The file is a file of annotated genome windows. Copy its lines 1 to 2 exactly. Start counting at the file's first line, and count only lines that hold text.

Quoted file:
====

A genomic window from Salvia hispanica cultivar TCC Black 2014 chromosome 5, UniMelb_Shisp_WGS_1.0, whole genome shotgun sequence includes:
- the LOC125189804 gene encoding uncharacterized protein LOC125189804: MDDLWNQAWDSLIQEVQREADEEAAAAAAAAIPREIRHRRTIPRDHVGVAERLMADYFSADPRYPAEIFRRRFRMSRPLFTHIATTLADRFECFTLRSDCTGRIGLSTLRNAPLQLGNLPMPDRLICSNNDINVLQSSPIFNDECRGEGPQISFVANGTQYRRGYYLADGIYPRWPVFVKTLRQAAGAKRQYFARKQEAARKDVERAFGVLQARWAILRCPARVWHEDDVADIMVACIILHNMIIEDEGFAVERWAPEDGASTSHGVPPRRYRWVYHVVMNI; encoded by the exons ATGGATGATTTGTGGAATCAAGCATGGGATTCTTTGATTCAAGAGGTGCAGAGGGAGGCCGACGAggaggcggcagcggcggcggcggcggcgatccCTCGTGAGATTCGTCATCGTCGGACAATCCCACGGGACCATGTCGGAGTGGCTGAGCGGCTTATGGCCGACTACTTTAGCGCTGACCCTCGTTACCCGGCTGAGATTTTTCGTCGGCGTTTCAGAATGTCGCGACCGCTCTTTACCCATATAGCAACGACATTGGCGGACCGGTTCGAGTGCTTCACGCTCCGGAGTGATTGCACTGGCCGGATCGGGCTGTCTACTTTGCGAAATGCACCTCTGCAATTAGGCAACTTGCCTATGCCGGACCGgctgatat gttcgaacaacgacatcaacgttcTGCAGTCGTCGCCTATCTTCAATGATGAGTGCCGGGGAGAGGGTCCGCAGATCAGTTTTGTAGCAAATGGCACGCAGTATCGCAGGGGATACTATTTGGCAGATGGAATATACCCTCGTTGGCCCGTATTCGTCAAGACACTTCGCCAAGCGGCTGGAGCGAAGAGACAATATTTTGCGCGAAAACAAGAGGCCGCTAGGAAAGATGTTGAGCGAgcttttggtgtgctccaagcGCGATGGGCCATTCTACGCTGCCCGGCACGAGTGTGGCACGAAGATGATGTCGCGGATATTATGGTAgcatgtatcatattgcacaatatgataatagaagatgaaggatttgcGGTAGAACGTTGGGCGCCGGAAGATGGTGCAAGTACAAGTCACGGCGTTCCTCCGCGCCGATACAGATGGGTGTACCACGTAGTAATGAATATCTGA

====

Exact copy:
A genomic window from Salvia hispanica cultivar TCC Black 2014 chromosome 5, UniMelb_Shisp_WGS_1.0, whole genome shotgun sequence includes:
- the LOC125189804 gene encoding uncharacterized protein LOC125189804: MDDLWNQAWDSLIQEVQREADEEAAAAAAAAIPREIRHRRTIPRDHVGVAERLMADYFSADPRYPAEIFRRRFRMSRPLFTHIATTLADRFECFTLRSDCTGRIGLSTLRNAPLQLGNLPMPDRLICSNNDINVLQSSPIFNDECRGEGPQISFVANGTQYRRGYYLADGIYPRWPVFVKTLRQAAGAKRQYFARKQEAARKDVERAFGVLQARWAILRCPARVWHEDDVADIMVACIILHNMIIEDEGFAVERWAPEDGASTSHGVPPRRYRWVYHVVMNI; encoded by the exons ATGGATGATTTGTGGAATCAAGCATGGGATTCTTTGATTCAAGAGGTGCAGAGGGAGGCCGACGAggaggcggcagcggcggcggcggcggcgatccCTCGTGAGATTCGTCATCGTCGGACAATCCCACGGGACCATGTCGGAGTGGCTGAGCGGCTTATGGCCGACTACTTTAGCGCTGACCCTCGTTACCCGGCTGAGATTTTTCGTCGGCGTTTCAGAATGTCGCGACCGCTCTTTACCCATATAGCAACGACATTGGCGGACCGGTTCGAGTGCTTCACGCTCCGGAGTGATTGCACTGGCCGGATCGGGCTGTCTACTTTGCGAAATGCACCTCTGCAATTAGGCAACTTGCCTATGCCGGACCGgctgatat gttcgaacaacgacatcaacgttcTGCAGTCGTCGCCTATCTTCAATGATGAGTGCCGGGGAGAGGGTCCGCAGATCAGTTTTGTAGCAAATGGCACGCAGTATCGCAGGGGATACTATTTGGCAGATGGAATATACCCTCGTTGGCCCGTATTCGTCAAGACACTTCGCCAAGCGGCTGGAGCGAAGAGACAATATTTTGCGCGAAAACAAGAGGCCGCTAGGAAAGATGTTGAGCGAgcttttggtgtgctccaagcGCGATGGGCCATTCTACGCTGCCCGGCACGAGTGTGGCACGAAGATGATGTCGCGGATATTATGGTAgcatgtatcatattgcacaatatgataatagaagatgaaggatttgcGGTAGAACGTTGGGCGCCGGAAGATGGTGCAAGTACAAGTCACGGCGTTCCTCCGCGCCGATACAGATGGGTGTACCACGTAGTAATGAATATCTGA